Cloud access security broker (CASB) applications really started to gather steam in the early 2010s. They were designed to provide cloud and software-as-a-service (SaaS) applications with the security controls and protections organizations were used to with internally run information systems.
They needed the same level of auditing, access control, data governance, threat detection and prevention they could enforce when building IT applications or contractually when buying perpetual site licenses.
But much has changed since then and other tools have emerged, such as cloud workload protection platforms (CWPP). Here are some of the top trends in CASB and CWPP categories:
1. Expanding attack surface
The network perimeter from the pre-cloud era is now just one of many areas of modern networks.
As enterprises move to the cloud, they must protect four additional perimeters, because one successful penetration on the right resource can lead to a major incident, as exploits can move farther, faster.
In fact, the security industry has many examples of damage that can be done in a mere 60 seconds or less:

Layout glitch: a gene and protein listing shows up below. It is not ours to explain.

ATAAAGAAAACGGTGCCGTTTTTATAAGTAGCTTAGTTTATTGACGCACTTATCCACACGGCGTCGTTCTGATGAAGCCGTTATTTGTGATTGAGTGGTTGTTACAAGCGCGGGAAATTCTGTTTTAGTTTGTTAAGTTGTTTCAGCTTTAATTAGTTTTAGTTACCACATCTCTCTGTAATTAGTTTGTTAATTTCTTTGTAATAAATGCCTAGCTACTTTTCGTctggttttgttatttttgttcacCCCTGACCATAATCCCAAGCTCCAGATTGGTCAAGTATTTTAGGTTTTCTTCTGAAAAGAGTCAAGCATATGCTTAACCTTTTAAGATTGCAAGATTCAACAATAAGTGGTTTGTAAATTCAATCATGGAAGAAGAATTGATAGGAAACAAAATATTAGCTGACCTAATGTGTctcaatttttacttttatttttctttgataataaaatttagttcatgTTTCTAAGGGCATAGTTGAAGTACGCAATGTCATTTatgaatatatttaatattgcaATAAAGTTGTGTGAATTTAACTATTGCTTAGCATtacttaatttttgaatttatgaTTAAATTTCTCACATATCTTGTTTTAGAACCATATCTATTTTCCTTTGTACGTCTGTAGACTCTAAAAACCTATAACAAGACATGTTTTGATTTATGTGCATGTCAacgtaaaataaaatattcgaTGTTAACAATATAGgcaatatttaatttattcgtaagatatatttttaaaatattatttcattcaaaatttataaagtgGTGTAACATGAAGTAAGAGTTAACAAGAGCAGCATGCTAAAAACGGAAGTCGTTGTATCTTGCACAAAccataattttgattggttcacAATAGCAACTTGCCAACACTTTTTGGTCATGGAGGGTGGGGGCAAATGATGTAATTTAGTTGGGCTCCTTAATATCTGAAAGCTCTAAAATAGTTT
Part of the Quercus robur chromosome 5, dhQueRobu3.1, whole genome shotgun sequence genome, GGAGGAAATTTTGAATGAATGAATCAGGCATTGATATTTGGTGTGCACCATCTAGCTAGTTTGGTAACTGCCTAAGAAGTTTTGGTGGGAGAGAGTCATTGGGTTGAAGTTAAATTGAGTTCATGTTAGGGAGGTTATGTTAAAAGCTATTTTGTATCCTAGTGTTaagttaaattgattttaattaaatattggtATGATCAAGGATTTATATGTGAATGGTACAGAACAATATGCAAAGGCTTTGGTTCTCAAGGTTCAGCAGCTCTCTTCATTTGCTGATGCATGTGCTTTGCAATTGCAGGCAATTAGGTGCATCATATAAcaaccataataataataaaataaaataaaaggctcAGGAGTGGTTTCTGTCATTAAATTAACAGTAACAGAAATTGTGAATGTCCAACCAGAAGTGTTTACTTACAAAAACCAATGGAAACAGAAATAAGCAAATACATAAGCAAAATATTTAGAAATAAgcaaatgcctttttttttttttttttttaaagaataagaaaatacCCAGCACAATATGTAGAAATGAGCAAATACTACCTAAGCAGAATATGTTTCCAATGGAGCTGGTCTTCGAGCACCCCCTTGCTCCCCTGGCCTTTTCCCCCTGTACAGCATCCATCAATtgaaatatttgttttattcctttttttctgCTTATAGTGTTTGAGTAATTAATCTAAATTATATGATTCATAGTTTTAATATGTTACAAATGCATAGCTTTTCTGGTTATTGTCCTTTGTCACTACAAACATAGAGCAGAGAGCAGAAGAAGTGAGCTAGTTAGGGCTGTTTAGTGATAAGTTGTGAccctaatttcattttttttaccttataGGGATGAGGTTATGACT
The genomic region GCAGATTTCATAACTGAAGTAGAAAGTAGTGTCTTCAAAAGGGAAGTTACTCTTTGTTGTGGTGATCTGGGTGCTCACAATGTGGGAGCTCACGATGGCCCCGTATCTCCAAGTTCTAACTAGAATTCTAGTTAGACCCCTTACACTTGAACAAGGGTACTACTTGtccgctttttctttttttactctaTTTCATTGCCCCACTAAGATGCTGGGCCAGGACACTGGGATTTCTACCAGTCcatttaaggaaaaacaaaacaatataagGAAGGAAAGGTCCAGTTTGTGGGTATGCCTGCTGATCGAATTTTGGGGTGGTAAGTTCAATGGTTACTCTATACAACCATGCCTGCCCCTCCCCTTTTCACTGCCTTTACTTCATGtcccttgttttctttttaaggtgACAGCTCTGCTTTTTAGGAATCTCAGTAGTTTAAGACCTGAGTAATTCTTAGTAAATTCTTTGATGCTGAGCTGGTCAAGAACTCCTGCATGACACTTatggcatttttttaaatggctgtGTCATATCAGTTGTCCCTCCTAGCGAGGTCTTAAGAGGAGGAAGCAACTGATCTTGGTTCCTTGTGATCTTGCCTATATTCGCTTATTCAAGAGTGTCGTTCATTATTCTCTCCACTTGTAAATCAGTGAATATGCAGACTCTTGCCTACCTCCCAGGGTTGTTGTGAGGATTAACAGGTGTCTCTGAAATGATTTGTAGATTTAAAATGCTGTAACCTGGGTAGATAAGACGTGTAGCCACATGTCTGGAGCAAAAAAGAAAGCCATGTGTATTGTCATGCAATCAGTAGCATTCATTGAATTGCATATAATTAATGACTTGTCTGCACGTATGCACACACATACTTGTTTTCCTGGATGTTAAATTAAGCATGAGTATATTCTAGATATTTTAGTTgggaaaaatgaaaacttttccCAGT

- Data perimeters can allow unauthorized users to read, modify, delete, or download your private data directly from the internet.
- Compute perimeters can allow external entities to run code in your environment, exploiting software vulnerabilities to compromise workloads.
- Messaging perimeters can allow external entities to receive and send messages to private systems that can trigger code or transport malicious payloads to downstream applications.
- Identity perimeters can allow external entities full control over your virtualized data center when privileged identity access management (IAM) users, roles, and access keys are compromised.
“When thinking about how to protect cloud workloads, the overarching trend organizations need to consider is the expanding attack surface in the cloud and how to reduce it,” said Matt Ambroziak, director of sales engineering at Virsec.
2. CASB acquisitions
The initial goals of CASB applications meant that vendors in the market had to have every competence in the security playbook.
They needed broad security capabilities, SaaS applications support, and…